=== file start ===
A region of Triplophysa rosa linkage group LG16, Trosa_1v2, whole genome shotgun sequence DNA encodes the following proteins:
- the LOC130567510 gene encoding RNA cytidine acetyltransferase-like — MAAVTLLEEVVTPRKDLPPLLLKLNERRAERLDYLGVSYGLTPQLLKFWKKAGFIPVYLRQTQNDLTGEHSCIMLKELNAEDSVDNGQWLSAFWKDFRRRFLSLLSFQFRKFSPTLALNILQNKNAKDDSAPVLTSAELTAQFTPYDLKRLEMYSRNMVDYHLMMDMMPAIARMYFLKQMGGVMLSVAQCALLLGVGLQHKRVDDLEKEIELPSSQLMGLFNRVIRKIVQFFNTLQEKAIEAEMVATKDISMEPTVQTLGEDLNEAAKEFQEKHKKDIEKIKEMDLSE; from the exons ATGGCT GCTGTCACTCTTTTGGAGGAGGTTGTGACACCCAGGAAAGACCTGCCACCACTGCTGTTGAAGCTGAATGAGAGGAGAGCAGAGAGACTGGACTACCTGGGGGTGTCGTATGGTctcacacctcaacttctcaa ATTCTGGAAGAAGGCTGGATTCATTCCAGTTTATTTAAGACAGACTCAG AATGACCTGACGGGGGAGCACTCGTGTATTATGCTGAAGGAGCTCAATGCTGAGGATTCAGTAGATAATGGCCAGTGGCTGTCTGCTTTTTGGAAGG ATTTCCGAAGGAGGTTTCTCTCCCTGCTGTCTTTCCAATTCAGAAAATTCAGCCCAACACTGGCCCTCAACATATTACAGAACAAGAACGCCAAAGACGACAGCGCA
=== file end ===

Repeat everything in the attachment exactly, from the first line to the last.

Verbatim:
A region of Triplophysa rosa linkage group LG16, Trosa_1v2, whole genome shotgun sequence DNA encodes the following proteins:
- the LOC130567510 gene encoding RNA cytidine acetyltransferase-like — MAAVTLLEEVVTPRKDLPPLLLKLNERRAERLDYLGVSYGLTPQLLKFWKKAGFIPVYLRQTQNDLTGEHSCIMLKELNAEDSVDNGQWLSAFWKDFRRRFLSLLSFQFRKFSPTLALNILQNKNAKDDSAPVLTSAELTAQFTPYDLKRLEMYSRNMVDYHLMMDMMPAIARMYFLKQMGGVMLSVAQCALLLGVGLQHKRVDDLEKEIELPSSQLMGLFNRVIRKIVQFFNTLQEKAIEAEMVATKDISMEPTVQTLGEDLNEAAKEFQEKHKKDIEKIKEMDLSE; from the exons ATGGCT GCTGTCACTCTTTTGGAGGAGGTTGTGACACCCAGGAAAGACCTGCCACCACTGCTGTTGAAGCTGAATGAGAGGAGAGCAGAGAGACTGGACTACCTGGGGGTGTCGTATGGTctcacacctcaacttctcaa ATTCTGGAAGAAGGCTGGATTCATTCCAGTTTATTTAAGACAGACTCAG AATGACCTGACGGGGGAGCACTCGTGTATTATGCTGAAGGAGCTCAATGCTGAGGATTCAGTAGATAATGGCCAGTGGCTGTCTGCTTTTTGGAAGG ATTTCCGAAGGAGGTTTCTCTCCCTGCTGTCTTTCCAATTCAGAAAATTCAGCCCAACACTGGCCCTCAACATATTACAGAACAAGAACGCCAAAGACGACAGCGCA